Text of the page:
"Since the application of the doctrine of contributory negligence is the result of public policy in order that all individuals may remember their own situations and be responsible for their own acts, the doctrine should have no application to a child of tender years under the age of seven, since it is not compelled by public policy prior to this time to become an active, discerning and intelligent member of our society through the learning process. "I would reverse the judgment of the lower court and hold that as a matter of law a child under seven years of age is incapable of contributory negligence."

We have been asked to clarify this area of law which has been in this and other jurisdictions one of difficulty and confusion. On one hand we are asked to follow the common law in criminal cases, i.e., a child under the age of seven is conclusively presumed to be incapable of committing a crime. The common law rule raises a presumption of incapacity of an infant between the ages of seven and fourteen, and the presumption is that the incapacity after seven years of age decreases with the progress of his years. Cf. Clay v. State, 143 Fla. 204, 196 So. 462 (1940). On the other hand, we are cited to the proposition that in cases where jurors could reasonably disagree, the issue of ultimate fact in a negligence case should be submitted to the jury with proper instruction. Here there is no complaint against the instruction given, which is taken from "Standard Jury Instruction 4.4, Negligence of a Child:"

"Reasonable care on the part of a child is that degree of care which a reasonably careful child of the same age, mental capacity, intelligence, training and experience would use under like circumstances."

In Florida, we have held, "A three year old child is incapable of committing contributory negligence." Winner v. Sharp, Fla., 43 So. 2d 634 (1949). But in Turner v. Seegar, (1942), 151 Fla. 643, 10 So. 2d 320, this court held that it was for the jury to determine whether a child within nineteen days of six years was guilty of contributory negligence but that decision was based on the reasoning, quoted in Dupuis v. Heider, 113 Fla. 679, 152 So. 659 (1934) which involved the alleged contributory negligence of a thirteen year old boy.

In the absence of a legislative declaration, it is our opinion and we so hold, that the child herein involved and any other child under six years of age is conclusively presumed to be incapable of committing contributory negligence. This holding is compatible with the common law rule that a child under seven is conclusively presumed to be incapable of committing a crime inasmuch as a child must learn individual safety at an early age but social consciousness comes at a somewhat later age. Compare the following cases in which the conclusive presumption of incapacity has been recognized: Beliak v. Plants, 84 Ariz. 211, 326 P.2d 36 (1958) (5 1/2 year old boy struck by automobile while backing from driveway); Duffy v. Cortesi, 2 Ill. 2d 511, 119 N.E.2d 241 (1954) (5 year old girl struck by car while crossing street); Lever Brothers Co. v. Stapleton, 313 Ky. 837, 233 S.W.2d 1002 (1950) (6 *711 year old boy struck while running across street); Nagy v. Balogh, 337 Mich. 691, 61 N.W.2d 47 (1953) (4 years and 10 months struck by car while in street); Cox v. Hugo, 52 Wash. 2d 815, 329 P.2d 467 (1958) (under six years of age); Shaske v. Hron, 266 Wis. 384, 63 N.W.2d 706 (1954) (five and a half years old); Romine v. City of Watseka, 341 Ill. App. 370, 91 N.E.2d 76 (1950) (five and a half year old boy); Gilligan v. City of Butte, 118 Mont. 350, 166 P.2d 797 (1946) (five years and 9 months).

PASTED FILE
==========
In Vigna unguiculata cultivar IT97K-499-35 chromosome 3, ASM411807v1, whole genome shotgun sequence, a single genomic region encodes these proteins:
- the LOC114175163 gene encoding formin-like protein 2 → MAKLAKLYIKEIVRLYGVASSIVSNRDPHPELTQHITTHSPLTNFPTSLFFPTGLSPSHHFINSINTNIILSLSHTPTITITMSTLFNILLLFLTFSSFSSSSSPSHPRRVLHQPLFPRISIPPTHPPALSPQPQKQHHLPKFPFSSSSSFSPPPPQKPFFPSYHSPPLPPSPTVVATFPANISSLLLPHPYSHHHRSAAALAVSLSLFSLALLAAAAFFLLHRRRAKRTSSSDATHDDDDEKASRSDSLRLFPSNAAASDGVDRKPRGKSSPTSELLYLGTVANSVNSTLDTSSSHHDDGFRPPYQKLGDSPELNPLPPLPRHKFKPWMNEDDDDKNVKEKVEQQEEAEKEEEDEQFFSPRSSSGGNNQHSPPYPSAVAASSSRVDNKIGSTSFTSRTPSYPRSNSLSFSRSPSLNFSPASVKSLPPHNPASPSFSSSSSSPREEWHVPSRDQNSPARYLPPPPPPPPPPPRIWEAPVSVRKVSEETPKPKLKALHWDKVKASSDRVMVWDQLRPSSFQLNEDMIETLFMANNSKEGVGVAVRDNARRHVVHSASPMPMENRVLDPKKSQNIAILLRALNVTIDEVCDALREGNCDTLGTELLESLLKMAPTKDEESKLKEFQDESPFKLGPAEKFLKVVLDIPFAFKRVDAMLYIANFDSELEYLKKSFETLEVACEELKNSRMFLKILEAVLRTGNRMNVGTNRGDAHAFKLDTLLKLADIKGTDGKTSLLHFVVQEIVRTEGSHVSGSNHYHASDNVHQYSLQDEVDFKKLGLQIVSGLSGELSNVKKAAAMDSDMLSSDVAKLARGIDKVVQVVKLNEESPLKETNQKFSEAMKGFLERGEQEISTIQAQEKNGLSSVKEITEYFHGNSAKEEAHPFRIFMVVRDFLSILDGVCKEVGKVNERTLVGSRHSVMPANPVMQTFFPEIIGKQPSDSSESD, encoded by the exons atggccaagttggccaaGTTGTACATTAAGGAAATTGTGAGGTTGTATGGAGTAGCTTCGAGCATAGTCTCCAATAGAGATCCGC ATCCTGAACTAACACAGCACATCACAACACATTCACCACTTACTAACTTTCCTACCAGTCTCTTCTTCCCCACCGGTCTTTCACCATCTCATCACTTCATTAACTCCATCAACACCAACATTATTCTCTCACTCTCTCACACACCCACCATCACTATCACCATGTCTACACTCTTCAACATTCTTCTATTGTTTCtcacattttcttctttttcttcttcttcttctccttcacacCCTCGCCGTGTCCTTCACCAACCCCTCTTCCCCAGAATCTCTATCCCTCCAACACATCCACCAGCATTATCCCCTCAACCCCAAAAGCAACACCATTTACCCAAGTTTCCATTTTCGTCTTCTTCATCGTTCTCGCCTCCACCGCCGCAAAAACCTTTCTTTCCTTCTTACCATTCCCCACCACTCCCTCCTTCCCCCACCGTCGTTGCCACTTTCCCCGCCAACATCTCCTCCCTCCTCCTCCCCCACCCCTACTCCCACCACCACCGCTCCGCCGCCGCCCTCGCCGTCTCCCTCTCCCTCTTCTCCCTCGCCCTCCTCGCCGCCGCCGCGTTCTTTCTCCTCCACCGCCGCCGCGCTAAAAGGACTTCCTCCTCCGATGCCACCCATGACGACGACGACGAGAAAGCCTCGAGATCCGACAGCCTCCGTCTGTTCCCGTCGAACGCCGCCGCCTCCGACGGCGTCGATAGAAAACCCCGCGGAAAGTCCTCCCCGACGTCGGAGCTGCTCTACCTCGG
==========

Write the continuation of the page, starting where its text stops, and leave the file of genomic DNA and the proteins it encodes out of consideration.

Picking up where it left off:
In view of the foregoing the case sub judice must be considered on the negligence vel non of the defendant and finding none that would support a verdict against him, the trial court was correct in entering judgment for the defendant. In this posture the trial court's giving the instruction it did as to contributory negligence was harmless error.

The second question was properly answered in the decision under review.

No reversible error appearing, the decision is revised to conform to the views hereinabove expressed, and the

Writ of certiorari heretofore issued is discharged.

It is so ordered.

ERVIN, C.J., and DREW, CARLTON and BOYD, JJ., concur.